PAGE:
Here’s quite a good Denver Post piece that tries to find the journalistic middle ground, with three scientists (Bill Gray, Roger Pielke and Chris Landsea) arguing against the climate change consensus and four (Kevin Trenberth, James Hansen, Christopher Essex and Chris Folland) arguing that it is.
The reporter did a good job canvassing some of the complications of climate change science and gave the last word to the consensus:
“The American government might not agree,” Folland said. “Most American scientists do.”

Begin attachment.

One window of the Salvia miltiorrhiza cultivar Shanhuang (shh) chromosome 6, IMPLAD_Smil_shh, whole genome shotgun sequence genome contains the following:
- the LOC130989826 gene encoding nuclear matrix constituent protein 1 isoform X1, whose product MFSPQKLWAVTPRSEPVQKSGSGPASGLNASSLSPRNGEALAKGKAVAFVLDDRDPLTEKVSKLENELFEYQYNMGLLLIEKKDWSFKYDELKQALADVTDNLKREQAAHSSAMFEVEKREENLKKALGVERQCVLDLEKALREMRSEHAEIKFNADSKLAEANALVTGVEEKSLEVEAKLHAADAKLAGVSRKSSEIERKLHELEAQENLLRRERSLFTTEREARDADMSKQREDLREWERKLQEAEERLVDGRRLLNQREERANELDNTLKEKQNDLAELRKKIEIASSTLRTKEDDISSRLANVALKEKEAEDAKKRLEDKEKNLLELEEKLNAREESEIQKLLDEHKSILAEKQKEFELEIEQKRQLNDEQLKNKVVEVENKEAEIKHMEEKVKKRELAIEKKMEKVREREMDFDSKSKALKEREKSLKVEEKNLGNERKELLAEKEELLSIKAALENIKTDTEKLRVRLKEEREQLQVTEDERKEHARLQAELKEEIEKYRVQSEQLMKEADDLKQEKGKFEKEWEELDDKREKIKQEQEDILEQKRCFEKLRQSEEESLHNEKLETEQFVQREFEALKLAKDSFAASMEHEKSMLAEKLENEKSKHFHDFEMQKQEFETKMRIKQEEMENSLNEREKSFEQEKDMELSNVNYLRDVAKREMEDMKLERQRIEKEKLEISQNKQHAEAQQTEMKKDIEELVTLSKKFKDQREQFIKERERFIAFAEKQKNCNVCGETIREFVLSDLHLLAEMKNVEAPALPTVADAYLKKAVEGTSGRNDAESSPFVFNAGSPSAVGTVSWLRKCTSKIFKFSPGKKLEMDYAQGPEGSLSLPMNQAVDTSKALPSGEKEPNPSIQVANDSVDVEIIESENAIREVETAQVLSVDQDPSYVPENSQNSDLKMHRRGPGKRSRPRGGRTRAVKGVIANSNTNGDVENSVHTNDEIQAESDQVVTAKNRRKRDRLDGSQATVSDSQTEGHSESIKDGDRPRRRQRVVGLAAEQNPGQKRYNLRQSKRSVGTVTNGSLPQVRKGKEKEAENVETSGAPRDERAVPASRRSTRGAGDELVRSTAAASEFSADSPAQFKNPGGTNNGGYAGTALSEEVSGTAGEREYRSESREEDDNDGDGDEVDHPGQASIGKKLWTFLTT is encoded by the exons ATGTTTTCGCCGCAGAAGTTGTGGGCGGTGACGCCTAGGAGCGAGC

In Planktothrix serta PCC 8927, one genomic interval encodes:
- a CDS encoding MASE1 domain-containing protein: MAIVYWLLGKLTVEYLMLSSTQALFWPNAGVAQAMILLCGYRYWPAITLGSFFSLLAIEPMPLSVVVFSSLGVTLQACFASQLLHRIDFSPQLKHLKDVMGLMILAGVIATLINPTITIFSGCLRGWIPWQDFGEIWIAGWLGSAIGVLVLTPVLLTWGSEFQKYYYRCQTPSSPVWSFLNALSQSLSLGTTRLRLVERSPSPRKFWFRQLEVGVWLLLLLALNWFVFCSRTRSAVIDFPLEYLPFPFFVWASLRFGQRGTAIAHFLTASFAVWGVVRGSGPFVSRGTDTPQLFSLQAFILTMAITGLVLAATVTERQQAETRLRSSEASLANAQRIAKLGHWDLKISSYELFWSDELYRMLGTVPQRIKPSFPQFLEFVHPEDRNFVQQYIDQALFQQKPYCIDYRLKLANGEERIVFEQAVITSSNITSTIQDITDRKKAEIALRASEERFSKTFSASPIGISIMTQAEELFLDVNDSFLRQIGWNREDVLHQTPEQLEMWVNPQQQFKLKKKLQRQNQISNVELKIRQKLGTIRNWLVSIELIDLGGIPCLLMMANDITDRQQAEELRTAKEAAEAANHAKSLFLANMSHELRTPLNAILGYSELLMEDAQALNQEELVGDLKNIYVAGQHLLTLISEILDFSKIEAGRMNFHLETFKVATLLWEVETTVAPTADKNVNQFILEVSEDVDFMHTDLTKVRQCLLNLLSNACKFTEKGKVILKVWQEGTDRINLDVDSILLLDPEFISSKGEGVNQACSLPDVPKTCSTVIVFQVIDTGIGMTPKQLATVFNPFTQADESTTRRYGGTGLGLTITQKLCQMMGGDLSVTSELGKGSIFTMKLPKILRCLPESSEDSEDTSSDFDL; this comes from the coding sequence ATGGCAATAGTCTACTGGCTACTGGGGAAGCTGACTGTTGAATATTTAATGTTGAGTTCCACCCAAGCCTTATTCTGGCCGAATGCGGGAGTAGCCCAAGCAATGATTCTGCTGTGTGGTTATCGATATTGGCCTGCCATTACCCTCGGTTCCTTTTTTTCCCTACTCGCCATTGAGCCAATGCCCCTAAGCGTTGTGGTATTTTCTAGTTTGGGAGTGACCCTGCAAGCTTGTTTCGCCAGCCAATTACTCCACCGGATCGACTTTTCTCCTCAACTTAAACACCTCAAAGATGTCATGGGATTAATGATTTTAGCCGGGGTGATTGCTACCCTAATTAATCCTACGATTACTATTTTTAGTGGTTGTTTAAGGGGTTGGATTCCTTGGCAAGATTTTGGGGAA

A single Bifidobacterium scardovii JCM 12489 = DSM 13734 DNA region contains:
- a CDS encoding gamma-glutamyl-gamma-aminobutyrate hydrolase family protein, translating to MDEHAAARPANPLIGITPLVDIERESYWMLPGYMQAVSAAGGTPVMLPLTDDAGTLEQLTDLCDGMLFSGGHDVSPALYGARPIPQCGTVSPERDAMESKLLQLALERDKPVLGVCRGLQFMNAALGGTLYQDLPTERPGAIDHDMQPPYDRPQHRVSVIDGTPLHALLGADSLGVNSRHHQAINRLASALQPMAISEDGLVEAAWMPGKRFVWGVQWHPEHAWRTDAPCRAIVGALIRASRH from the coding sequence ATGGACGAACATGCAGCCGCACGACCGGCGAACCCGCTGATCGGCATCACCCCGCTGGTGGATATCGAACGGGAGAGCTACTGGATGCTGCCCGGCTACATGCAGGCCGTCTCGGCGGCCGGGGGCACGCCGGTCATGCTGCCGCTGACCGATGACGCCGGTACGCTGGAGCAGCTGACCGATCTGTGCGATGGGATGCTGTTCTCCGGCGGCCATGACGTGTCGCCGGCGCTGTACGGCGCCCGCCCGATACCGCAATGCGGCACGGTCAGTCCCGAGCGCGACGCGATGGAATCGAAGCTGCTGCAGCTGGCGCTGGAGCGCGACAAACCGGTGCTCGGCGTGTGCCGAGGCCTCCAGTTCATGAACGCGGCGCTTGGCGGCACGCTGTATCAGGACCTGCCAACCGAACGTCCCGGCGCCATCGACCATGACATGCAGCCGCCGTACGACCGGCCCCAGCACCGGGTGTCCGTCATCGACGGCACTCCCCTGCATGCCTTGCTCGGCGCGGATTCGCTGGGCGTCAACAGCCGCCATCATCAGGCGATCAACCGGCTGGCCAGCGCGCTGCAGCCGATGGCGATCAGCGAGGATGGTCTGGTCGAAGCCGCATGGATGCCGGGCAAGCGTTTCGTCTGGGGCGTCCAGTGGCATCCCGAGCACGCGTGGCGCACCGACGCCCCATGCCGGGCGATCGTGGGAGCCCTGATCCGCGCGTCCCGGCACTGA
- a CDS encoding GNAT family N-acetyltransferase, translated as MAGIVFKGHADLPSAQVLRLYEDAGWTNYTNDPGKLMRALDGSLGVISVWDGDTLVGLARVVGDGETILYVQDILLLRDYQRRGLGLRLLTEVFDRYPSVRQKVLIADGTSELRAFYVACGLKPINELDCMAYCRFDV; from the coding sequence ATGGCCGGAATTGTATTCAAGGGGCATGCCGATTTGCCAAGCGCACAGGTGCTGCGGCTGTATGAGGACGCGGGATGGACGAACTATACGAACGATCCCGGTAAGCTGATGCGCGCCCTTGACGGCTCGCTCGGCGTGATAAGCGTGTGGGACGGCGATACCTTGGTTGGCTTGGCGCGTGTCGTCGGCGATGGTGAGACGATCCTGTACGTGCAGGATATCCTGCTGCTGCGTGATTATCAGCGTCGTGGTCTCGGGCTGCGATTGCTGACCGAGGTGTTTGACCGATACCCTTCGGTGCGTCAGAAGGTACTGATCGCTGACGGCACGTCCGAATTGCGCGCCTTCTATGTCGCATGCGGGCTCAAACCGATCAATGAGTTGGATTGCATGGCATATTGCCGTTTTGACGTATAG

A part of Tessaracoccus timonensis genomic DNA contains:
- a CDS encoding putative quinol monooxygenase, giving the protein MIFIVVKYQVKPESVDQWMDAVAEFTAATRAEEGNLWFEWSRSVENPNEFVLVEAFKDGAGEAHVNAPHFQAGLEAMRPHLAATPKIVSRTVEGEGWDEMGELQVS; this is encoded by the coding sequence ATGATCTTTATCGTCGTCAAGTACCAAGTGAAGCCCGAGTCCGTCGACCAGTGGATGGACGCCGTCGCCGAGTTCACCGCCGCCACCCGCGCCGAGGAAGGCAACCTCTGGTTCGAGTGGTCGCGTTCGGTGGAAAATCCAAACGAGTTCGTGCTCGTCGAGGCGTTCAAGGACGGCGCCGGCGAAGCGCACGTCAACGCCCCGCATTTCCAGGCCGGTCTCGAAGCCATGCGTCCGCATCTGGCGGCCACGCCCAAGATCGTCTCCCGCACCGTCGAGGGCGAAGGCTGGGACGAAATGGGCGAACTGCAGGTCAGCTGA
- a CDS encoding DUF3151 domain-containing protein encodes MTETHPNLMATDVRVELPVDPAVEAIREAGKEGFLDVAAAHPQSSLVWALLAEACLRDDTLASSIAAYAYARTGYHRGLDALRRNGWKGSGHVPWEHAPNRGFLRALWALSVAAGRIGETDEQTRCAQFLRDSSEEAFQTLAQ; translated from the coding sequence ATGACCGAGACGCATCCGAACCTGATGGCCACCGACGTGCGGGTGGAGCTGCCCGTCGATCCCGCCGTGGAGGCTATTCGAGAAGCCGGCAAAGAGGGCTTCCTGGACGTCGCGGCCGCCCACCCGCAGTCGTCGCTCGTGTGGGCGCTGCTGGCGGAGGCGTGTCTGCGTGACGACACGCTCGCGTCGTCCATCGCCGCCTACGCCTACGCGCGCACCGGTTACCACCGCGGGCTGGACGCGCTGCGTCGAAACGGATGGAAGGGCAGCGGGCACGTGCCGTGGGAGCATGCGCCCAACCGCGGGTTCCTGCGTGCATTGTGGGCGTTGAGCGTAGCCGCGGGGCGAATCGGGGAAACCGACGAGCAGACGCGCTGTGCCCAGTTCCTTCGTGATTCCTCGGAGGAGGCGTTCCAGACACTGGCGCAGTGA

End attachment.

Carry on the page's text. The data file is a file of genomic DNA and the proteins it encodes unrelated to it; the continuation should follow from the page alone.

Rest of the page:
But the article still leaves an impression that scientists are lined up pretty evenly on both sides – which is a fiction. Regardless of the good work, and the likely good intentions, this ends up being just another victory for those who hope to delay a sensible social or policy response to climate change.
As long as the North American public continues to believe there are significant scientific issues unresolved – as long as President G.W. Bush can get away with saying “I think there is a debate about whether it’s caused by mankind or whether it’s caused naturally” – the risks of climate change will continue to get worse.